Walk: King's How

Map for ascent of King's HowThis short but steep walk takes us to the summit of King's How, a fantastic viewpoint for Derwent Water and for Borrowdale. The summit is named after King Edward VII, who died in 1910, the same year in which the National Trust purchased the fell.

Ascent: 1,100ft
Length: 2.3 miles
Map: Lakes North West
Last Walked: June 2012

We start from the National Trust's Bowder Stone car park.

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Head out of the car park towards the road. Just before the road turn left onto a footpath heading towards the Bowder Stone. Very early on the path appears to branch in two, with the left-hand branch heading along a cutting towards a quarry. Ignore this path and take the right-hand branch, which climbs up the slope to the side of the cutting, then runs through woods, passing the Bowder Stone before eventually dropping down to the road.
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Eelstep BrowHead south along the road for around 700ft, then turn left onto a signposted footpath that climbs up a gap of clear ground between areas of woodland. The path starts on the right of the open ground, then curves around to the left as it climbs, eventually reaching a good viewpoint above Andersonband Crag (probably). The path then continues to climb up quite steeply through the trees before emerging onto the open fellside.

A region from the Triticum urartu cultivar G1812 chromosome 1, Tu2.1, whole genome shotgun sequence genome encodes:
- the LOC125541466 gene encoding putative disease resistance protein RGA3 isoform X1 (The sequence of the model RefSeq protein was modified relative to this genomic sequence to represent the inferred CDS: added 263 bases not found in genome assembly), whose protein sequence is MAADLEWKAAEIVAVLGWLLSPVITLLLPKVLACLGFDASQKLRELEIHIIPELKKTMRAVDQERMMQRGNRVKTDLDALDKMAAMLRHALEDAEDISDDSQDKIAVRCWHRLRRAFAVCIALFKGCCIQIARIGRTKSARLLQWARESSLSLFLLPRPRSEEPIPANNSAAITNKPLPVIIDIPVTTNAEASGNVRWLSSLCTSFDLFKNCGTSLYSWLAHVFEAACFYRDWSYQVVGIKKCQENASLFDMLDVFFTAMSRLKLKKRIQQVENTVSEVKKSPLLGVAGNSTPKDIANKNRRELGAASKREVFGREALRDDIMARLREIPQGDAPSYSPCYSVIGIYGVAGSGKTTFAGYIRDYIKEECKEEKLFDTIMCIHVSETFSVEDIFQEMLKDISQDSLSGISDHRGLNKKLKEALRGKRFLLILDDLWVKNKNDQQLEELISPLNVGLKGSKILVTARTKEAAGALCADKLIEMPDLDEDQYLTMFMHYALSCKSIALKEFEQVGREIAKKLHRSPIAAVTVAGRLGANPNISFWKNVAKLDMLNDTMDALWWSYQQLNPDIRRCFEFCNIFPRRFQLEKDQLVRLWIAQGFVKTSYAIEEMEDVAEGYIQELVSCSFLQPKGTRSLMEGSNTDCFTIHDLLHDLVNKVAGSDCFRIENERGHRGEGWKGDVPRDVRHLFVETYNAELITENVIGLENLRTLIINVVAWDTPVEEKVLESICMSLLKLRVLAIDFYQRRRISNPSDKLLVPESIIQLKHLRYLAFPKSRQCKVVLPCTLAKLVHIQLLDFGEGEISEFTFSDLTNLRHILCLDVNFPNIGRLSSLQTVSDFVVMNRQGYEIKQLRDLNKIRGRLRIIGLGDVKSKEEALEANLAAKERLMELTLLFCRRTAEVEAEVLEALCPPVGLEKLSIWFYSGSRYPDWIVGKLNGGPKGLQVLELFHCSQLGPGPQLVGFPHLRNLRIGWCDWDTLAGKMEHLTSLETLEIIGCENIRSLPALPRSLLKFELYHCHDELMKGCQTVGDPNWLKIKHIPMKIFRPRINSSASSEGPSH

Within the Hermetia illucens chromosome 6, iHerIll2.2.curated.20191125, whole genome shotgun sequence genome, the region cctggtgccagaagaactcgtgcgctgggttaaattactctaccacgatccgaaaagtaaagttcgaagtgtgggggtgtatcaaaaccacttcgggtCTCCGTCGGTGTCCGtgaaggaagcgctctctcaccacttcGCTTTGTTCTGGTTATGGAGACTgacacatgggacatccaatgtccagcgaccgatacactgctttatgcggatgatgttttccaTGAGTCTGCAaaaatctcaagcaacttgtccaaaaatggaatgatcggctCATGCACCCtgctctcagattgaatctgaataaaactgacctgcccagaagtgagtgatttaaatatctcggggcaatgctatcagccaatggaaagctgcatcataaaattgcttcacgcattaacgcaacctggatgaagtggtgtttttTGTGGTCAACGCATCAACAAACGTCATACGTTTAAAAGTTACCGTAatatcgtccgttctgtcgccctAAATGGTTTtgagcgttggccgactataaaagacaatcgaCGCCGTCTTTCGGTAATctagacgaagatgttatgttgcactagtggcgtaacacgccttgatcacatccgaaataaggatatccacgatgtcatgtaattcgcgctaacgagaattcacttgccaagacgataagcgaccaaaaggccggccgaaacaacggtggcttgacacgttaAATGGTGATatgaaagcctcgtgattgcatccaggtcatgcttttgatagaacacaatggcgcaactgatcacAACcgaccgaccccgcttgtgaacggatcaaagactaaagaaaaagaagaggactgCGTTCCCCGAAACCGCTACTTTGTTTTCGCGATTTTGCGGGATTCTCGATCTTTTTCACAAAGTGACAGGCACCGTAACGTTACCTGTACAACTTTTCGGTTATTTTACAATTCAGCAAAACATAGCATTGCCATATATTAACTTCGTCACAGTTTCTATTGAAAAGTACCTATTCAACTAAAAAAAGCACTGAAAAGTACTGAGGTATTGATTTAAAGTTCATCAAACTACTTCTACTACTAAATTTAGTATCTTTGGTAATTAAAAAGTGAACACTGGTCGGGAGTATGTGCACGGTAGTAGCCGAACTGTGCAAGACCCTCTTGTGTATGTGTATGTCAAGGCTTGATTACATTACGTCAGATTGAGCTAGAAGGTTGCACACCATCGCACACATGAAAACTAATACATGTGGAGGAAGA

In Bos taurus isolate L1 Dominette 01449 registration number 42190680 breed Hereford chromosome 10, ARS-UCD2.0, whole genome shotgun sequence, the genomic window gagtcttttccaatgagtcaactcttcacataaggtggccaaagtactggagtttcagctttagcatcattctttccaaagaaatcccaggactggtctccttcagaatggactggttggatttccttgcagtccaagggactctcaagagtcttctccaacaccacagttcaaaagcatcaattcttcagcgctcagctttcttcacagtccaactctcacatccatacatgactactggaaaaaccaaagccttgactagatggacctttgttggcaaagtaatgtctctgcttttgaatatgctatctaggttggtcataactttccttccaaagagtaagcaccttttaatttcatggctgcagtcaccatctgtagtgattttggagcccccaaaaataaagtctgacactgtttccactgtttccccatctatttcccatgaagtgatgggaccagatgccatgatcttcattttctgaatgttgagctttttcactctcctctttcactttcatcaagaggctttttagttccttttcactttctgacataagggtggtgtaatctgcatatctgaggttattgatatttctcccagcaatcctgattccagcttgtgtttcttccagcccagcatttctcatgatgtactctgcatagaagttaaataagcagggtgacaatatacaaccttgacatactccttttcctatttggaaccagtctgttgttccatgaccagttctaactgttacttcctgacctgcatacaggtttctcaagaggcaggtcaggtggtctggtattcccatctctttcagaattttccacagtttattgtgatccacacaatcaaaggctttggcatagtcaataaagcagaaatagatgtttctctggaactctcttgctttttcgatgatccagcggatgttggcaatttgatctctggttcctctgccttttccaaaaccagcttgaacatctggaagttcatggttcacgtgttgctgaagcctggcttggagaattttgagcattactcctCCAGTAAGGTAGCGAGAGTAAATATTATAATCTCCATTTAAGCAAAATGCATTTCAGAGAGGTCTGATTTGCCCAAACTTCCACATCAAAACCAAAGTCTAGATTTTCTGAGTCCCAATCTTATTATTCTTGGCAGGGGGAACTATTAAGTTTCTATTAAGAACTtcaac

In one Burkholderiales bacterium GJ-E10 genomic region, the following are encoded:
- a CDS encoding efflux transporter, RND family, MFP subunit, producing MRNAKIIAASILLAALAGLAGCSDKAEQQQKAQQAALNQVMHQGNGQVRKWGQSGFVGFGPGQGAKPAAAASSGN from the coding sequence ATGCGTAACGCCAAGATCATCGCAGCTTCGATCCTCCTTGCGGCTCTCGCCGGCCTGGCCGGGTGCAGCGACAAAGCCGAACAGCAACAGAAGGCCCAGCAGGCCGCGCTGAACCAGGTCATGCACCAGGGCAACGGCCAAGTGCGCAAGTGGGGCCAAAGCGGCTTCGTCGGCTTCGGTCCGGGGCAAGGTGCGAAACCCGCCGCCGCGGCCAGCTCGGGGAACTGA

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When the path emerges onto the open ground follow it as it runs alongside a stone wall for a short distance, then turns left and climbs up to the summit of King's How.
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Follow the path that heads north in the direction of Derwent Water from the summit. This makes its way safely down a series of rocky ledges before eventually reaching the edge of the trees.
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Derwent Water from King's How At the edge of the trees ignore a side path that heads off to the left and follow the main path as it runs right, first through some trees, then along the northern edge of Long Moss, a flat swampy area between the summit crags of King's How and the next high ground.

After passing the moss the path turns to the left and begins to lose altitude, gently at first and then very rapidly down quite a long run of stone steps set in a wooded valley (much better to go down than climb up!).

At the base of the steps the path tends to curve towards the left, climbing up a shallow slope towards a stone wall. The path then passes over the top of a gentle ridge and begins to drop down again,

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A number of paths cross this area of fairly open ground. The best way back to the car park takes the left-hand branch at the main junctions, keeping the crags of King's How to the left and stays on fairly level ground before eventually reaching the far end of the car park.

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